Ofgem (the Office of Gas and Electricity Markets) has warned consumers and the Government that the soaring gas prices will feed into customer bills, causing prices to rise. The typical gas and electricity customer is likely to see their bill go up by £139 to £1,277 a year from October. This is due to the rise in the price of fossil fuels.
There are several factors that may be influencing these rising prices.
Firstly, the loosening of Coronavirus restrictions has caused a massive recovery in the global demand for gas. This has resulted in Gas producers tightening their markets and raising prices.
Secondly, the strong discipline of the OPEC nations related to their agreement to limit gas and crude oil exports means that they can regulate price levels, thus explaining why prices have risen.
To explain this second point more, OPEC is technically a cartel. Although this agreement is illegal and violates competition laws, they have never been challenged by a Governmental body.
A Cartel is an organisation created from a formal agreement to regulate supply between a group of producers for a good or service. This enables them to manipulate prices. Those that are hurt the most by these agreements are consumers.
Cartels need to have a strong trust in one another however because if a member broke the cartel agreement (and, for example, increased production levels), they would benefit significantly while those that keep the agreement would lose out. Therefore, often cartels are not sustainable, however, OPEC is a rare example, having existed for over 80 years.
However, in some cases, cartels can be beneficial to consumers. With prices regulated by levels of production and mutual agreement of prices, prices do not fluctuate. Although this means they are often high, firms and households can plan ahead as they know prices for goods or services will remain stable. This encourages investment throughout the economy, boosting aggregate demand and causing an increase in real GDP.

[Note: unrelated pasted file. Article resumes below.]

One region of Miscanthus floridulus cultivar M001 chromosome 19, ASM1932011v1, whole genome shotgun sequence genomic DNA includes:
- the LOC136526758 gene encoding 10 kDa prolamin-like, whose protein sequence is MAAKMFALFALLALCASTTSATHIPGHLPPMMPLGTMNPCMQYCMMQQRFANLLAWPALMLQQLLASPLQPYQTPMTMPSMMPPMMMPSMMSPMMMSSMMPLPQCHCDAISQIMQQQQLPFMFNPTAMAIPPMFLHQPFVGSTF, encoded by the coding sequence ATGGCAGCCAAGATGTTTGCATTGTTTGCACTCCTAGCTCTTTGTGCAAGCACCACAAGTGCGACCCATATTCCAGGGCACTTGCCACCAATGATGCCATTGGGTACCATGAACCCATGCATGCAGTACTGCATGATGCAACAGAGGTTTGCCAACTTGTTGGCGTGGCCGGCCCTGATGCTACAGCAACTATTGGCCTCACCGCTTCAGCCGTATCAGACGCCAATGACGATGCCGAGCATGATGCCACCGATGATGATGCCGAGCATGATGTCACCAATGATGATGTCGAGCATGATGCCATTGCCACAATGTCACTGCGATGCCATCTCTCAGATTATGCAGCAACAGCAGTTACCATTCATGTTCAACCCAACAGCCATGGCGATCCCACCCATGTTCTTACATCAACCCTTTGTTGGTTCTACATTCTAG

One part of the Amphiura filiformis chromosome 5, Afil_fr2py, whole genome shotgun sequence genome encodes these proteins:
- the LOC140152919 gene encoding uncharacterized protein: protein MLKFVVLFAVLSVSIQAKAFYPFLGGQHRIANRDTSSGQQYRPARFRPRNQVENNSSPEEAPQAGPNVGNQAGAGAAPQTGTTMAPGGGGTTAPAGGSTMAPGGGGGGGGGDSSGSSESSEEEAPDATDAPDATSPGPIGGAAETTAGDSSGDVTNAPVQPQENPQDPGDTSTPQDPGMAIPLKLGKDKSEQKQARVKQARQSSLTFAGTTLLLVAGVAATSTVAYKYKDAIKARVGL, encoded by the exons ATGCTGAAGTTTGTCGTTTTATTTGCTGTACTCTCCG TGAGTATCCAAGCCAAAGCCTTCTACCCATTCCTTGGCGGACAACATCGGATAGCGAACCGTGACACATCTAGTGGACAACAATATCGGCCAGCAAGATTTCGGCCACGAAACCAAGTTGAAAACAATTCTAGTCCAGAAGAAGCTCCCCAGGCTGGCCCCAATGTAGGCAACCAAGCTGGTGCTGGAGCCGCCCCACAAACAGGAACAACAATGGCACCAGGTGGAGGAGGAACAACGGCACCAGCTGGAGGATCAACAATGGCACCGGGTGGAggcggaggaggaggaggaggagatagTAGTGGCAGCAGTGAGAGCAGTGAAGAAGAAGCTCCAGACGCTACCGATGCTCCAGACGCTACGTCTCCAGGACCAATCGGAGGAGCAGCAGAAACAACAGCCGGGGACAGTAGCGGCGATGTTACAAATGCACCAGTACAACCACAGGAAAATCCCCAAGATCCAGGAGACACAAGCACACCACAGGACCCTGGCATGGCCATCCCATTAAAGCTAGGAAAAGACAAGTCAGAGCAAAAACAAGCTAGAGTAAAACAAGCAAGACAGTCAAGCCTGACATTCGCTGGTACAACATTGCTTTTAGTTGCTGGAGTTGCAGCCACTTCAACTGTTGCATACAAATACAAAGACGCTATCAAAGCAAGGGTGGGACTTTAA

However, in the case of energy prices, a rise in energy prices will have many negative impacts on households.
Electricity is a necessity, with almost all households using it for daily tasks such as cooking and lighting. This results in electricity having an inelastic price elasticity of demand, and so when prices rise, the quantity demanded will not alter.
This causes a rise in household expenditure, especially for those with low incomes. The issue is further magnified with the oncoming of winter, as energy usage will rise dramatically due to the necessity of heating.
Because of the damaging effect a rise in energy price has for many households across the UK, Ofgem regulates the price of gas to ensure prices do not skyrocket. This has occurred in the EU, with the price of natural gas tripling due to no regulatory organisation.
The price cap in the UK limits the price that companies can charge customers who have not recently changed their tariff or energy supplier, and allows them only to charge legitimate costs. However, this has still not fully addressed the situation.
To reduce costs, Ofgem suggests switching energy providers for lower prices, signing up to a fixed tariff to keep bills stable whilst using energy-efficient appliances.
However, the energy market is renowned for irrational consumer behaviour.
Complex paperwork and time required to switch energy providers result in habitual behaviour and computational weakness.
Habitual behaviour refers to a form of behaviour that is automatic and routine, and so is repeated due to its ease rather than for the utility gained. Therefore, many energy consumers will not switch providers for years as it is a lengthy process and they are not familiar with other providers.
Computational weakness occurs when consumers find it difficult to calculate the utility gained from switching, and do not have the time or energy to do so. This again results in many energy customers never switching contracts. This issue is further magnified when there are many firms operating in the same market, as there are more options to evaluate and make a decision on.
The Government aims to tackle the growing issue of rising energy costs by working towards ensuring that green energy is the majority of the UK's energy production. This will not only benefit consumers but also have positive externalities on the environment.
However, even with green energy, the issues existing in the crude oil and fossil fuels markets (that being cartels and irrational consumer behaviour) may still exist. Therefore, the Government may need to take further steps in preventing these existing problems from transferring to the new emerging market.
Written by Charlotte Hurst